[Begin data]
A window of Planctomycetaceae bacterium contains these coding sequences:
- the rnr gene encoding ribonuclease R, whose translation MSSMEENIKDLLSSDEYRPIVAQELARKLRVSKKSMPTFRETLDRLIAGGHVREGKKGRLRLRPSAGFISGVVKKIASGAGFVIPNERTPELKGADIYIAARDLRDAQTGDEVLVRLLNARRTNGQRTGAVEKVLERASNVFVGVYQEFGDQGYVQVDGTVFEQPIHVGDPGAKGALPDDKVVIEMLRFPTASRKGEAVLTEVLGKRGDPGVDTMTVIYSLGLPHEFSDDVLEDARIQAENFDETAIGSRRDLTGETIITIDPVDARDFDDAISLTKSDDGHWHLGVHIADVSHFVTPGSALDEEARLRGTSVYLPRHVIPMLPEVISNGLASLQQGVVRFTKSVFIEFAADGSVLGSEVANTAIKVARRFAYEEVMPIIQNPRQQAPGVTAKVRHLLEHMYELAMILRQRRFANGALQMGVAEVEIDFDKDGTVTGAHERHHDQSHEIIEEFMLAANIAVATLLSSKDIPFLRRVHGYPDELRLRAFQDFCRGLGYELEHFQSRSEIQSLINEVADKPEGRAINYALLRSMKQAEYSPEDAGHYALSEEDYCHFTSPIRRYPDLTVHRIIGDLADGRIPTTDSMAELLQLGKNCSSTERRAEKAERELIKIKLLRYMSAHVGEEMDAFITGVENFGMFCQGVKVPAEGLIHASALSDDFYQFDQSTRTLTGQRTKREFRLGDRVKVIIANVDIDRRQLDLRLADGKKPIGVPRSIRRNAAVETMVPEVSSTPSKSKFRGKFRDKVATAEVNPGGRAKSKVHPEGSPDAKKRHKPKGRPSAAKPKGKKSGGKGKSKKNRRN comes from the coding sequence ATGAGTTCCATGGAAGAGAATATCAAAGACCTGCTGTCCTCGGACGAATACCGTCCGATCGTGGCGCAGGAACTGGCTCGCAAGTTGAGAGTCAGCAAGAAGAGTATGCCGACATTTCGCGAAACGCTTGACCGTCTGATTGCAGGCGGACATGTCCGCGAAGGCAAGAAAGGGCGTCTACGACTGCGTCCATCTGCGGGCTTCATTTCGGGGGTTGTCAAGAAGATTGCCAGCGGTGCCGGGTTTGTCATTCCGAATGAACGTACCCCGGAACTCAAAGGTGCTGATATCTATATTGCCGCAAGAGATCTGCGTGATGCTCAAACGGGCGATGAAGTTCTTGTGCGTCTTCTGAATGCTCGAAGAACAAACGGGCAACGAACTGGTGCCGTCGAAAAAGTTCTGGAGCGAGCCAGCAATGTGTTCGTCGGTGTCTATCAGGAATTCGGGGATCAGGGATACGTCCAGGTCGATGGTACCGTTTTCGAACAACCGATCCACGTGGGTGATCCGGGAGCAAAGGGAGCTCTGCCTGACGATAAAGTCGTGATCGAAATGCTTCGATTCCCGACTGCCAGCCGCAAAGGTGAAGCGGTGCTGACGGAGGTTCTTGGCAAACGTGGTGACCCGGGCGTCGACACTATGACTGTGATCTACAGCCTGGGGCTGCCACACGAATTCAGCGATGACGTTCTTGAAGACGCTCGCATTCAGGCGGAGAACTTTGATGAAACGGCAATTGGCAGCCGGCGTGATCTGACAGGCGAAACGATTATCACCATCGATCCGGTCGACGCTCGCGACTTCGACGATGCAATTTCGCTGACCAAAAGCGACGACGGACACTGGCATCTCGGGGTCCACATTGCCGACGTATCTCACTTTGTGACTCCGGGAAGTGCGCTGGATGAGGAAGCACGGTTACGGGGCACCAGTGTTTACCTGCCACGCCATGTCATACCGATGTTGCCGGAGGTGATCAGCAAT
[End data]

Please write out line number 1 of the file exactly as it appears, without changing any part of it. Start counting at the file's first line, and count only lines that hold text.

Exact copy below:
A window of Planctomycetaceae bacterium contains these coding sequences: